Who Will Be Brave Enough to Become a True Merged Channel Retailer?

 
 
By Evan Schuman  |  Posted 2007-06-11 Email Print this article Print
 
 
 
 
 
 
 

Shoe chain Aerosoles is one of many retailers trying to figure how far they can go in the multi-channel race.

Magnus Gustafsson is a marketing executive with a very clear mission.

As vice president of direct marketing for Aerosoles, he uses the chains more than 250 Aerosole stores and thousands of department and specialty store partners to push one form of apparel—shoes—and to only form of customer: women. The chain recently kicked off its mens shoe products as ill-fitting.

But as focused as Gustafsson is, he admits that his chain—as well as the vast majority of retailers out there—have a lot of growing to do to truly become a multi-channel retailer.

In talking with lots of retail marketing and IT execs recently, there appears to be this growing realization—concession?—that a true multi-channel approach is a shock to the retail system. Indeed, even the word "multi-channel" sends the wrong message. Isn’t that the opposite of the true goal? Perhaps the phrase "merged channels" is closer, with "multi-channel" usually a pseudonym for what Googles head of retailing has dubbed "multi-silo-ed."

So I asked Gustafsson what a true merged channel retail environment would need and the conversation turned to incentives and organization. What do retailers measure versus what shouldretailers measure?

In a typical chain, credit for sales made is based on one simple measurement: Where was the purchase consummated?

Consider a customer who spends hours online evaluating products and making comparisons and then finally decides to buy. That customer drives five minutes to the local brick-and-mortar store of that Web sites chain and buys the item. In terms of credit (and bonuses and staffing and all of those other goodies), who made that sale?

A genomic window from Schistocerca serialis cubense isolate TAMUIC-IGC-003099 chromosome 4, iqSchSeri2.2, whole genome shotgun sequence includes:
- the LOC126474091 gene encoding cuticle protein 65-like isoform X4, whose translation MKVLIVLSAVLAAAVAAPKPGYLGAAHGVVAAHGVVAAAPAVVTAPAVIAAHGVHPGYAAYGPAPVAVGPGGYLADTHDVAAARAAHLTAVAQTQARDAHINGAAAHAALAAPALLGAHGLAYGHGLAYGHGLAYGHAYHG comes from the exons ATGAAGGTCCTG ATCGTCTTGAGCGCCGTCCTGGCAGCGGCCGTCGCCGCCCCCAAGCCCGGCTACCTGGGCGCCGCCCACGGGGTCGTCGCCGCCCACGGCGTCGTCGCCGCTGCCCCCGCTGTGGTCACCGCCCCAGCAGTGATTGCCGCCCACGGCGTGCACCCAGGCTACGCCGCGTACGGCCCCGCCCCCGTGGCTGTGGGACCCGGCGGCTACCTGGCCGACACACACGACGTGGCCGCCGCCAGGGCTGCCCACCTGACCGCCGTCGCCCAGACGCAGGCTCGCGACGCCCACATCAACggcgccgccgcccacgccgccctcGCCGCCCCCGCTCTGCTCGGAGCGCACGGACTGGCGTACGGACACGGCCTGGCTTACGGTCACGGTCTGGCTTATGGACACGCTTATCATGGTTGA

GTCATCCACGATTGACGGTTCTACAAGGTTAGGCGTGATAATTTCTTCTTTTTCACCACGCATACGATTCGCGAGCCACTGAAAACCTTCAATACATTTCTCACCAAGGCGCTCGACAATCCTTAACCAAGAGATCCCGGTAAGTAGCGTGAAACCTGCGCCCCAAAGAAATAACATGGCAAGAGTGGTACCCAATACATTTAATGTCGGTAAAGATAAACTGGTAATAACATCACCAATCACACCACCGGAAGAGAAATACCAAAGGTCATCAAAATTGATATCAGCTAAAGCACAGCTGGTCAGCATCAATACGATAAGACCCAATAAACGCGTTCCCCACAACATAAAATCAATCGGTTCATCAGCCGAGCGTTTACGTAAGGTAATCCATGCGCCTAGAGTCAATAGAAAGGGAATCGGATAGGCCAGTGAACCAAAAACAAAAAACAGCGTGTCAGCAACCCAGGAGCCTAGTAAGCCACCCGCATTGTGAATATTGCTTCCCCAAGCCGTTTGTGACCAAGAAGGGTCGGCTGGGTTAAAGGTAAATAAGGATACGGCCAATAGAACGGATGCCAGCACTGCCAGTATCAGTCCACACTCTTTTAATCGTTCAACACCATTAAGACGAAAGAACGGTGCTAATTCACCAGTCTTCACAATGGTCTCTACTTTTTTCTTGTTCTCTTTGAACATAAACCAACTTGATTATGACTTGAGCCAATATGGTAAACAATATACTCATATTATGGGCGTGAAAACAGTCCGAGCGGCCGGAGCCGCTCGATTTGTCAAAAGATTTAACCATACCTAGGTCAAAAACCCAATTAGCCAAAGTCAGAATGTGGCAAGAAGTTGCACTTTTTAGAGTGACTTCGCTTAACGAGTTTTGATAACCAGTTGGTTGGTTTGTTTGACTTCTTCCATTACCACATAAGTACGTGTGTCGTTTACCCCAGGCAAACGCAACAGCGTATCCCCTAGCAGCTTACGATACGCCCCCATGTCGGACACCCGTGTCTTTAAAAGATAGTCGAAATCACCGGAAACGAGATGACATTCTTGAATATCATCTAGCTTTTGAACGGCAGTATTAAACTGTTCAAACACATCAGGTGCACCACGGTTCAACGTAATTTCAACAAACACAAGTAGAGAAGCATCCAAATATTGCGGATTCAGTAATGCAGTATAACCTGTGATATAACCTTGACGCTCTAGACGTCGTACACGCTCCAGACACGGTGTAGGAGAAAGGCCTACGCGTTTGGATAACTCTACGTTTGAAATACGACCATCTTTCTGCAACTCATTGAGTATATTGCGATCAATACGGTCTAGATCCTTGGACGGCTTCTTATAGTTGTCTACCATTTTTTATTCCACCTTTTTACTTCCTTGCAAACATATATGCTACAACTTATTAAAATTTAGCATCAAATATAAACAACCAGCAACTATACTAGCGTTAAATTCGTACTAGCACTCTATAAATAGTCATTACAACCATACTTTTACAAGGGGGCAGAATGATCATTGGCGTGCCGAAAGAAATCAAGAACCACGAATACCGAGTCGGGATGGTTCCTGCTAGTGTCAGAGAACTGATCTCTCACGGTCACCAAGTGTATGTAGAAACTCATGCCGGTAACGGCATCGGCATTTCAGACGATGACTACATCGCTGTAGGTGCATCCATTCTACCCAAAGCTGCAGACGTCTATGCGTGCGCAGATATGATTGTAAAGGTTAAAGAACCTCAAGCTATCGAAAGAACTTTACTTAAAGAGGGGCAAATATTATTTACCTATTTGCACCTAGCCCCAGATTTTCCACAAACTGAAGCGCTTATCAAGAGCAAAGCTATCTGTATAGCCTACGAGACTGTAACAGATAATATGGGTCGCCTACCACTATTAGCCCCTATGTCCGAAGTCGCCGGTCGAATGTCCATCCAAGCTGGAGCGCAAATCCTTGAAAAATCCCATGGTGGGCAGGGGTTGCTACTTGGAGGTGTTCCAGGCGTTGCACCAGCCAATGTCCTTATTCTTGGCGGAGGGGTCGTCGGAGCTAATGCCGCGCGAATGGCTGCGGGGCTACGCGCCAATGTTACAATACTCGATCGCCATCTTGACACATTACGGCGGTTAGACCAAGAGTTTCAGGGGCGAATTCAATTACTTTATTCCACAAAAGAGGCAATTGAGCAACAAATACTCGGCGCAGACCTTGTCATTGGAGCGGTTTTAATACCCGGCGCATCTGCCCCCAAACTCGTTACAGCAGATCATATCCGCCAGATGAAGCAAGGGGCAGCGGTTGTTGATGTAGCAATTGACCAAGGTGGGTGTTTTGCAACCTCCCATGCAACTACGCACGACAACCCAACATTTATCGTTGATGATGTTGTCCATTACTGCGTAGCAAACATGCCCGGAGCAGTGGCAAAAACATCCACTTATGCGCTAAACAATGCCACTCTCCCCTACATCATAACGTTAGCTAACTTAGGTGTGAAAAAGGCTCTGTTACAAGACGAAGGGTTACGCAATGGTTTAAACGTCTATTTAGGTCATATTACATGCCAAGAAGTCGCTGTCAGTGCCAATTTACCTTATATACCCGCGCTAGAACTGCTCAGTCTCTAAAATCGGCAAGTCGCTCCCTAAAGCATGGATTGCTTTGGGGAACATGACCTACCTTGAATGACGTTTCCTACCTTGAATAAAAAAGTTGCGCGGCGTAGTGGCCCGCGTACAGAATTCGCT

If a brick-and-mortar location identified customers as soon as they entered the store and then tracked them through the aisles, they might make a guess as to their motivation.

Click here to read about how Hewlett-Packards prototype Retail Store Assistant kiosk uses shoppers smart phones.

Did the customer make a beeline right for aisle 9, grab the blue widget and take it immediately to checkout lane six? If so, it’s hard to dispute that the purchase decision was likely made before that customer walked into the store. Did they receive a new catalogue yesterday? Had they asked anything of the call center this morning? Any visits to the Web site recently?

A true merged channel retailer would use technology tools in all of their channels to analyze such data. Management could then make proper decisions about personnel rewards, staffing requests and—most critically—theyd truly know where their sales were coming from.

But do they? Does Aerosole? Not by a longshot. "A lot of retailers look at where the sale happens because thats the easy part to identify," Gustafsson said. "Its not easy, but its easier."



 
 
 
 
Evan Schuman is the editor of CIOInsight.com's Retail industry center. He has covered retail technology issues since 1988 for Ziff-Davis, CMP Media, IDG, Penton, Lebhar-Friedman, VNU, BusinessWeek, Business 2.0 and United Press International, among others. He can be reached by e-mail at Evan.Schuman@ziffdavisenterprise.com.
 
 
 
 
 
 
 

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